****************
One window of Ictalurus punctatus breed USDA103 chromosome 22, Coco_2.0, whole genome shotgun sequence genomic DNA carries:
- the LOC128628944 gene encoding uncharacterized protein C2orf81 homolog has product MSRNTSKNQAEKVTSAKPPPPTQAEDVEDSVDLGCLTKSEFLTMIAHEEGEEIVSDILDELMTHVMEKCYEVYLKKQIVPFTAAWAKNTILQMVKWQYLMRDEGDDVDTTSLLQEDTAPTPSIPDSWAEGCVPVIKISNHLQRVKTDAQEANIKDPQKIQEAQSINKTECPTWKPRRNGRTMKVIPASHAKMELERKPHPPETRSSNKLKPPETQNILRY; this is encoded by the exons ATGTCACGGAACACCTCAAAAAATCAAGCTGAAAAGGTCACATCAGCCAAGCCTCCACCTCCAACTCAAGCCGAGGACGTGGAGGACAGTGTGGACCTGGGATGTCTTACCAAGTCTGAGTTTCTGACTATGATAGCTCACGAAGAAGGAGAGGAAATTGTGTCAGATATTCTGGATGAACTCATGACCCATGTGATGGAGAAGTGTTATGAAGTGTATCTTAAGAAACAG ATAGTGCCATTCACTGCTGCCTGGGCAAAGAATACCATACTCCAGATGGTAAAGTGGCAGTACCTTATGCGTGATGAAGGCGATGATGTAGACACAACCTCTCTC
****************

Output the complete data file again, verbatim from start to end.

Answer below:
One window of Ictalurus punctatus breed USDA103 chromosome 22, Coco_2.0, whole genome shotgun sequence genomic DNA carries:
- the LOC128628944 gene encoding uncharacterized protein C2orf81 homolog has product MSRNTSKNQAEKVTSAKPPPPTQAEDVEDSVDLGCLTKSEFLTMIAHEEGEEIVSDILDELMTHVMEKCYEVYLKKQIVPFTAAWAKNTILQMVKWQYLMRDEGDDVDTTSLLQEDTAPTPSIPDSWAEGCVPVIKISNHLQRVKTDAQEANIKDPQKIQEAQSINKTECPTWKPRRNGRTMKVIPASHAKMELERKPHPPETRSSNKLKPPETQNILRY; this is encoded by the exons ATGTCACGGAACACCTCAAAAAATCAAGCTGAAAAGGTCACATCAGCCAAGCCTCCACCTCCAACTCAAGCCGAGGACGTGGAGGACAGTGTGGACCTGGGATGTCTTACCAAGTCTGAGTTTCTGACTATGATAGCTCACGAAGAAGGAGAGGAAATTGTGTCAGATATTCTGGATGAACTCATGACCCATGTGATGGAGAAGTGTTATGAAGTGTATCTTAAGAAACAG ATAGTGCCATTCACTGCTGCCTGGGCAAAGAATACCATACTCCAGATGGTAAAGTGGCAGTACCTTATGCGTGATGAAGGCGATGATGTAGACACAACCTCTCTC